A group of Mexican and Canadian organizations has filed a complaint against the Canadian embassy in Mexico in connection with the unsolved homicide of an environmental activist in Chiapas more than eight years ago.
Mariano Abarca was shot and killed outside his home in November 2009, a year after he helped organize a three-month blockade of a mining project in Chicomuselo that was operated by now-defunct Canadian company called Blackfire Exploration.
The group, made up of organizations that include the Committee for Human Rights in Latin America and MiningWatch Canada, accuses Canadian embassy staff in Mexico City of turning a blind eye to human rights violations that ultimately cost Abarca his life.
The embassy was more interested in helping Blackfire overcome the protests than protecting human rights and upholding good corporate behavior, the group charges.
Less than two months before Abarca’s death, Canadian embassy personnel traveled to Chiapas to meet with local officials to help Blackfire overcome the opposition to its open-pit barite mine located near the state’s border with Guatemala.
“Embassy made the point that Blackfire is a significant Canadian investment in Chiapas and its treatment will send a signal to other foreign investors, both Canadian and non-Canadian, as to the attractiveness of Chiapas as an investment location,” an embassy trade official wrote in an October 2009 email.
In the complaint filed Monday with the Office of the Public Sector Integrity Commissioner of Canada (PSIC), the group called for an investigation into the embassy’s role in the case.
At a subsequent press conference in Ottawa, the lawyer for Abarca’s family told reporters that the group believes the dangers faced by the activist and other residents of Chicomuselo were increased by the conduct of embassy staff.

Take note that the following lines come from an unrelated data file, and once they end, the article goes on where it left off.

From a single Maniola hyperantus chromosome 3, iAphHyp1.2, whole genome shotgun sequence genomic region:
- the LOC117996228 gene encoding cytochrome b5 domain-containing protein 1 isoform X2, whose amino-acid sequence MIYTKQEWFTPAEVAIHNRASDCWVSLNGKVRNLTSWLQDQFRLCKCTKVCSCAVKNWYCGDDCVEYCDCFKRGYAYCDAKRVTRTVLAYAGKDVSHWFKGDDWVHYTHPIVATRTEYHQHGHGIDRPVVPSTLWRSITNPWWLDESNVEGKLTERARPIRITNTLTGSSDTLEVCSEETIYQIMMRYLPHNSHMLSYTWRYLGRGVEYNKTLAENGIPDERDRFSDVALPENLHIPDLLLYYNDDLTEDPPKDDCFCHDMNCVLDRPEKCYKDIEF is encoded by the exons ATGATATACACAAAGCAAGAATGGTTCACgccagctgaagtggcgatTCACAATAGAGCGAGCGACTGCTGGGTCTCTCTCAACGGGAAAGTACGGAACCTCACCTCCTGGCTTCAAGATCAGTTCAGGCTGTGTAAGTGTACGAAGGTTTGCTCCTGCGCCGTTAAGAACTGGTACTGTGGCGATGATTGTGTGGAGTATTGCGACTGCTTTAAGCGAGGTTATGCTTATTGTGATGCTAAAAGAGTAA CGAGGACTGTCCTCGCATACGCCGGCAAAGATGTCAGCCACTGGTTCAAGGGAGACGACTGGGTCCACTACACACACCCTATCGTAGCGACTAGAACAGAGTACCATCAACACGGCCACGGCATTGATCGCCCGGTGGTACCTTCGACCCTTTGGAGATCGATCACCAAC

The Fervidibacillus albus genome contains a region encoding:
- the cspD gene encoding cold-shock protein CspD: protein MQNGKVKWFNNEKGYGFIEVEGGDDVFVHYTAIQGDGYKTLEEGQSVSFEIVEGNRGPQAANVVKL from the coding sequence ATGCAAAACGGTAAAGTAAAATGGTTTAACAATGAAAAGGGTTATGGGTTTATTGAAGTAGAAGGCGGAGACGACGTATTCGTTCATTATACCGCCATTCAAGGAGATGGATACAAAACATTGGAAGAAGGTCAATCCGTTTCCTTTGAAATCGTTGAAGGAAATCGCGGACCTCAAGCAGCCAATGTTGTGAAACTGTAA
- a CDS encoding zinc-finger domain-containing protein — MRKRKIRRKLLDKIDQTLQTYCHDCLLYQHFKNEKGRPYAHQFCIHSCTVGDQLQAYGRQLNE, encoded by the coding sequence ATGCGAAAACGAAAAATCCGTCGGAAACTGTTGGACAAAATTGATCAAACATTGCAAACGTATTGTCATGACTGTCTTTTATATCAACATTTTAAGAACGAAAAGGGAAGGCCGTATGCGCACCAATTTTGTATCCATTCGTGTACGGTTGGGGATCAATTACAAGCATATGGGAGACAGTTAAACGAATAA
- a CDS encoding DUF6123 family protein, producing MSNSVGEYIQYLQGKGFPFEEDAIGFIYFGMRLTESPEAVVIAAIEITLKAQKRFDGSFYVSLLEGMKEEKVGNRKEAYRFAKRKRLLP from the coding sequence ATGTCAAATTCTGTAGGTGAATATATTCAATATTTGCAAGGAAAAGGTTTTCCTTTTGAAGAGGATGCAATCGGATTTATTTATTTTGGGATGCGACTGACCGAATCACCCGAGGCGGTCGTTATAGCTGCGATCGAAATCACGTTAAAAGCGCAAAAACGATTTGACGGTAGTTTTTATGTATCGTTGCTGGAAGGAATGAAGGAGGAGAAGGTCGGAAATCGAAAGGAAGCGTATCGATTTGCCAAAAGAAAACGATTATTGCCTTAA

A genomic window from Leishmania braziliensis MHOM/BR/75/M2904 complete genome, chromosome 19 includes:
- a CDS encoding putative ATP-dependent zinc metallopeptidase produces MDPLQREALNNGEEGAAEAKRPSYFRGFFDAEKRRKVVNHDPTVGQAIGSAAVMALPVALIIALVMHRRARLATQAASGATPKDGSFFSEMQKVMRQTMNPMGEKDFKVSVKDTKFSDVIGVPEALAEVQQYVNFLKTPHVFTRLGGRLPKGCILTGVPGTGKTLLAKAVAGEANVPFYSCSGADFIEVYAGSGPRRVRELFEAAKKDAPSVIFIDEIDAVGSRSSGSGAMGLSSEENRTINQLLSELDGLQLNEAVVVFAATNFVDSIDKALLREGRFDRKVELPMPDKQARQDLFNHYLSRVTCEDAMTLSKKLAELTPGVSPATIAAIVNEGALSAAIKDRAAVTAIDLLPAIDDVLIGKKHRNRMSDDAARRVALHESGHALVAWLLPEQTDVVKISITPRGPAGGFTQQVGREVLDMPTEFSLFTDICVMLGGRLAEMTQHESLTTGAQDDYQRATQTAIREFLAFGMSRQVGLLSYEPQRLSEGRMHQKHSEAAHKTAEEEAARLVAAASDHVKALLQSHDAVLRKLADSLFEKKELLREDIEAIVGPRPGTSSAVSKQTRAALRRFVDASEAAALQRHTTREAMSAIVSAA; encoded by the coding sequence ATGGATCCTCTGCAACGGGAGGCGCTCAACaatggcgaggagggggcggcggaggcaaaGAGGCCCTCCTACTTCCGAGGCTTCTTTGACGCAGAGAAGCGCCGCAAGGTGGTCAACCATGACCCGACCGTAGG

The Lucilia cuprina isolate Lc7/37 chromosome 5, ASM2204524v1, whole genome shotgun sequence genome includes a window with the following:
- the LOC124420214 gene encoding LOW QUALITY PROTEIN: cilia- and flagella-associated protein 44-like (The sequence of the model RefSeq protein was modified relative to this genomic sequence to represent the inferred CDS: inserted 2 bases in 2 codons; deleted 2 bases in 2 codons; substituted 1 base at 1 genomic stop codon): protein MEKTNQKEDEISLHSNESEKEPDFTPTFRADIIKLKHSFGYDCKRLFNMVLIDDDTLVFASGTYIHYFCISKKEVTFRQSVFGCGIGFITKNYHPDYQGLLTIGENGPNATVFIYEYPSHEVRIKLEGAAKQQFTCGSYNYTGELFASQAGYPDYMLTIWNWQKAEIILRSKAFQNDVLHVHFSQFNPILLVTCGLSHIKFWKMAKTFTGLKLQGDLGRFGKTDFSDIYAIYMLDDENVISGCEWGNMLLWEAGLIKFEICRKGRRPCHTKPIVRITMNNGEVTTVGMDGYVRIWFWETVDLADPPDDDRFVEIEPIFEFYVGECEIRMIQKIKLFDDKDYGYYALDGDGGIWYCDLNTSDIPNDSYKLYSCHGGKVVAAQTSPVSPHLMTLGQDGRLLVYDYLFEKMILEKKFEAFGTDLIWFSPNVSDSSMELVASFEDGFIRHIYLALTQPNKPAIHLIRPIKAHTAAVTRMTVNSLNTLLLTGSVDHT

“We believe that the acts and omissions of Canadian diplomats put the life and well-being of Mariano Abarca — who had gone to the [Canadian] embassy for support — and other people at risk,” Miguel Ángel de los Santos said.
“The Canadian embassy could have used its influence to protect the life and well-being of Mr. Abarca and other residents of Chicomuselo, but it did the opposite,” he argued.
The activist’s son, who also traveled to Canada, also argued that the embassy had been negligent.
“My dad went directly to the Canadian embassy to request its support, because he and other residents were receiving threats from Blackfire employees,” José Luis Abarca said.
“He was detained on false accusations made by the company. The embassy had knowledge of all this, nevertheless, it gave its support to the company and pressured authorities in Chiapas to protect Blackfire’s interests,” he added.
Abarca opposed the mine project on the grounds that it was harmful to the environment and bad for the local community.
Ten days after his death, the federal Environment Secretariat shut down the project, citing factors that included pollution and the spread of toxic emissions.
But even after the closure, the Canadian embassy continued to support Blackfire by providing advice on how to take legal action against the Mexican government, a Chiapas organization that supported the complaint said.
The Canadian government said yesterday that it would fully cooperate with any investigation. But that could still be months away.
A spokeswoman for the integrity commissioner said it would take up to 90 days to decide whether the agency would proceed with an investigation. Blackfire Exploration has long denied any involvement in Abarca’s death.